However, during the first 6 h, the PHB-ZnBC sample had no antibacterial effect, likely due to the low solubility of the composite. The investigated sample based on brushite cement consisted of several phases, according to the PXRD study. Despite the continuous phase transformations of the cement material, all phases belonged to calcium phosphates (Figure 5). According to quantitative phase analysis, the main phase was Ca10(PO4)6(OH)2 (46 wt.%), characterized by a relatively slow dissolution rate; β-TCP was the second phase (39 wt.%), characterized by a higher solubility with respect to HAP. This is likely the reason that the bactericidal concentration of Ca2+ and Zn2+ ions was reached only after 18–24 h. A similar time for the inhibition of bacterial growth was observed in [47]. The PHB polymer alone did not show any antibacterial effect, according to the literature reference [48]. For this reason, the complete inhibition of E. coli or S. aureus growth was attributed to the ZnBC cement material.

3.7. The Viability of Cells on the Composite Material

The results of the MTT test regarding the metabolic activity of the NCTC cells for 24 h of incubation with 3 day extracts are shown in Figure 13. The glass slide was used as the control sample; it corresponded to 100%. The error bars on the column graphs corresponded to the mean standard deviation (SD). The results of the cytotoxicity study demonstrated that the extracts from the developed materials, PHB and PHB-ZnBC, did not significantly influence the viability of the NCTC mouse fibroblast cells, the cell survival being 97% and 98%, respectively, with respect to the control, and therefore the tested materials were not cytotoxic.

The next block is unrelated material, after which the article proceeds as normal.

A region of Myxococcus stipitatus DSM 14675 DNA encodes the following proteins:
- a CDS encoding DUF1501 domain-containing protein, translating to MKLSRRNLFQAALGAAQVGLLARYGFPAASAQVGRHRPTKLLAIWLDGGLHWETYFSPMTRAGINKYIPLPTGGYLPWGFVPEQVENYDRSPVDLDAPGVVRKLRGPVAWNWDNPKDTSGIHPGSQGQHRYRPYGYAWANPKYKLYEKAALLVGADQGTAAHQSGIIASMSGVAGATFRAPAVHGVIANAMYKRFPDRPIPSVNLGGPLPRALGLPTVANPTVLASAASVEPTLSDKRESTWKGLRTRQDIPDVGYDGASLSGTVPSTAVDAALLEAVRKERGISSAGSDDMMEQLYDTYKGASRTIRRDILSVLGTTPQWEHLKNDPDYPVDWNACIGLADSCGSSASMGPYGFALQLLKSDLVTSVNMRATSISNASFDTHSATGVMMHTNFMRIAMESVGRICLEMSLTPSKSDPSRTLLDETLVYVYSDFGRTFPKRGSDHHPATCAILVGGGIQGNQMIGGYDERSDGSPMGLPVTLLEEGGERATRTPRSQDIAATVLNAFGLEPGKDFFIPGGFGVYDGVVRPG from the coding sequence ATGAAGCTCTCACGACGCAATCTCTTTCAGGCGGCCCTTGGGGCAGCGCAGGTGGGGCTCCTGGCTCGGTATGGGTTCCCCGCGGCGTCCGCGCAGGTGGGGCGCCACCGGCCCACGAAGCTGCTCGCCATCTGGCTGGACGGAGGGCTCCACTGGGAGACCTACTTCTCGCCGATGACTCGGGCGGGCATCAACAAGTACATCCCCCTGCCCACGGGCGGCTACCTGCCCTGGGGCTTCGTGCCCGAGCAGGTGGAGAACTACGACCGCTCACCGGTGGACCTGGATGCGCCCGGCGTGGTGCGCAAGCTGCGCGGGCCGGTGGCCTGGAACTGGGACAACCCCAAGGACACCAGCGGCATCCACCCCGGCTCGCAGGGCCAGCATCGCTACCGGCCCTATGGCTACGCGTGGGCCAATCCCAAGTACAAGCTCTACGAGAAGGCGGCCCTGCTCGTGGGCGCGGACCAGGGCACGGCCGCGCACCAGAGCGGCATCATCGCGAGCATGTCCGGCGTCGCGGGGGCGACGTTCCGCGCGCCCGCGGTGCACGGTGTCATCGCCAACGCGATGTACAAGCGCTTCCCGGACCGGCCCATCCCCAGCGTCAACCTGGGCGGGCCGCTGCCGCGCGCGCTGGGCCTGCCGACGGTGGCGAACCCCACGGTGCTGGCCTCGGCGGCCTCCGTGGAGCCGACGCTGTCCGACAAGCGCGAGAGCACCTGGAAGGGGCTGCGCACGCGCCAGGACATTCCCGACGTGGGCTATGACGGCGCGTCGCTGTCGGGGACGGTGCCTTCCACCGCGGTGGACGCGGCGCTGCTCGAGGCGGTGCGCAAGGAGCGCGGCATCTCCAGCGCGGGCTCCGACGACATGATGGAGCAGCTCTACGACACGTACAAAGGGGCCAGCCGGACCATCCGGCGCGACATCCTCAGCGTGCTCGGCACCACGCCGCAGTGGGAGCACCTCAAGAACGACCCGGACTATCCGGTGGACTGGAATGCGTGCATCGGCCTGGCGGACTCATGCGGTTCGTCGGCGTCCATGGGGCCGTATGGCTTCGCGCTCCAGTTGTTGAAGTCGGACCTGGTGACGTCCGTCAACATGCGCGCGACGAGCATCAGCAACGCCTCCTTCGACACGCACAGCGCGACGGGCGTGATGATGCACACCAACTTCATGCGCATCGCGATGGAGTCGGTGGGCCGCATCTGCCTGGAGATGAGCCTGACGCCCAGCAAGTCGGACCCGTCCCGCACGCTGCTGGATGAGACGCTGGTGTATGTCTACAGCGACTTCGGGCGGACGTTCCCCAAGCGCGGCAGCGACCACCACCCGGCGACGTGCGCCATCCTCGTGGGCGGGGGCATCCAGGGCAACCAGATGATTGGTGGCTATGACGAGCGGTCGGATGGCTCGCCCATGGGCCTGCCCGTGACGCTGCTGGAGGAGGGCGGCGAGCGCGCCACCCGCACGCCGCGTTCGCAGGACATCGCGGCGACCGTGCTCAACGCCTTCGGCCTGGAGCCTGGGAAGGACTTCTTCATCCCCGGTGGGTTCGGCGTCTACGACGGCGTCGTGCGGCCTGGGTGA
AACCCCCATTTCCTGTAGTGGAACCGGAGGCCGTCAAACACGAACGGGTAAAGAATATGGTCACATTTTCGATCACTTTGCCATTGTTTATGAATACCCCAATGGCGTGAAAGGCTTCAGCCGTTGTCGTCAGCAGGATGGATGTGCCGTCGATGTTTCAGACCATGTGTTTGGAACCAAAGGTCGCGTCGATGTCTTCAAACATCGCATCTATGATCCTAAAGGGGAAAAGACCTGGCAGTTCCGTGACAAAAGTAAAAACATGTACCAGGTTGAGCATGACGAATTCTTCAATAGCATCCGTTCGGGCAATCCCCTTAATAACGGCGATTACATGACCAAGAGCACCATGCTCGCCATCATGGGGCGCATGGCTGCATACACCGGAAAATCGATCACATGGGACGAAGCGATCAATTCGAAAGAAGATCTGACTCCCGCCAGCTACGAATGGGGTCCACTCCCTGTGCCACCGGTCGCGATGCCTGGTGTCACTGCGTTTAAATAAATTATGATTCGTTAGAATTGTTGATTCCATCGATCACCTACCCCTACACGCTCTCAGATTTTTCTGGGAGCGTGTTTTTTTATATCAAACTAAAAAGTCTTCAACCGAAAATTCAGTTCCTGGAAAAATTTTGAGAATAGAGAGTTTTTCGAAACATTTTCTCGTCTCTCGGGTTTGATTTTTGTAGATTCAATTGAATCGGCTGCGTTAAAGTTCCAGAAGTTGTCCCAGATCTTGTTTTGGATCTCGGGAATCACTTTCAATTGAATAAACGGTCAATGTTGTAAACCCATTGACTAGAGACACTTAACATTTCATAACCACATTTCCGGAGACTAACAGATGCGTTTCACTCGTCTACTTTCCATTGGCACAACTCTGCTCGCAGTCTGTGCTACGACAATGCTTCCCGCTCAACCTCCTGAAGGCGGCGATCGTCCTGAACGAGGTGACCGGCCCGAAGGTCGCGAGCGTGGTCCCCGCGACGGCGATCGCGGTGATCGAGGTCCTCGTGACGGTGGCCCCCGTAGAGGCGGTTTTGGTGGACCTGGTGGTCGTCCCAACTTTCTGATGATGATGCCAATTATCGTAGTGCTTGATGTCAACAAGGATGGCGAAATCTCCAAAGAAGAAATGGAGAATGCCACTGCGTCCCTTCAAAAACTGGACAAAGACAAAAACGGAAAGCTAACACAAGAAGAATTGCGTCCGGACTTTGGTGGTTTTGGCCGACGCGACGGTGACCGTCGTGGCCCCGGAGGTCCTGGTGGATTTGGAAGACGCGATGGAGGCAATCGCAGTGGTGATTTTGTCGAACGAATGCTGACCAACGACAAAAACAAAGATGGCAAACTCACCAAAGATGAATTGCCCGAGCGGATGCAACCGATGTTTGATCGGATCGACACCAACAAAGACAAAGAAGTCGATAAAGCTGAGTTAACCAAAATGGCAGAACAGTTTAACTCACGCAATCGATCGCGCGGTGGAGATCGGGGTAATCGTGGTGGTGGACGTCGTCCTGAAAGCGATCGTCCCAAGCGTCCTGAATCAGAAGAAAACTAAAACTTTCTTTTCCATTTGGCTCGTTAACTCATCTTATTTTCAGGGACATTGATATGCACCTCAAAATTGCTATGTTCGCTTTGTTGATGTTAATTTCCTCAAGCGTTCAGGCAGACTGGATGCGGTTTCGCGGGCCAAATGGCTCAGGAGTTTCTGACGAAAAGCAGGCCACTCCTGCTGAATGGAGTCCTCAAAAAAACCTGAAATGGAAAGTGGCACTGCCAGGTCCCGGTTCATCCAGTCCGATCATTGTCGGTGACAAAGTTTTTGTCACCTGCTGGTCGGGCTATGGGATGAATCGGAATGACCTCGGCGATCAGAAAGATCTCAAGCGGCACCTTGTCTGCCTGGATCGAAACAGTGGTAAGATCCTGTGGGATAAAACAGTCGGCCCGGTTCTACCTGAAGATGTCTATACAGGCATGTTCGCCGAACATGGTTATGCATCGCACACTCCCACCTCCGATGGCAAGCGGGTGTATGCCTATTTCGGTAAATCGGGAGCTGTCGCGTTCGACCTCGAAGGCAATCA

The DPSCs viability was assessed by the differentiated fluorescent staining of living and dead cells using fluorescent dyes. Images of cells stained with SYTO 9 (stains the nuclei and cytoplasm of all cells green (λex = 450–490 nm, λemiss = 515–565 nm)), propidium iodide (stains the nuclei of dead cells red (λex = 546 nm, λem = 575–640 nm)) and Hoechst 33,342 (stains in blue the nuclei of all cells (λex = 343 nm, λem = 483 nm)) are presented in Figure 14, and the data on the number of cells in Figure 15.
As can be observed from Figure 14, there was a large number of cells on the surface of the samples, the cells were homogeneously distributed and spread, and they were characterized by a normal morphology. The number of dead cells was insignificant (see Figure 14 and Figure 15).
Moreover, there were no significant differences in the number of cells on all the studied materials, as shown in Figure 15, in which the DPSC density layer is presented. As can also be observed from Figure 15, the cell density layer for all the samples was significantly increased after 48 h of cultivation, with respect to 24 h.

4. Conclusions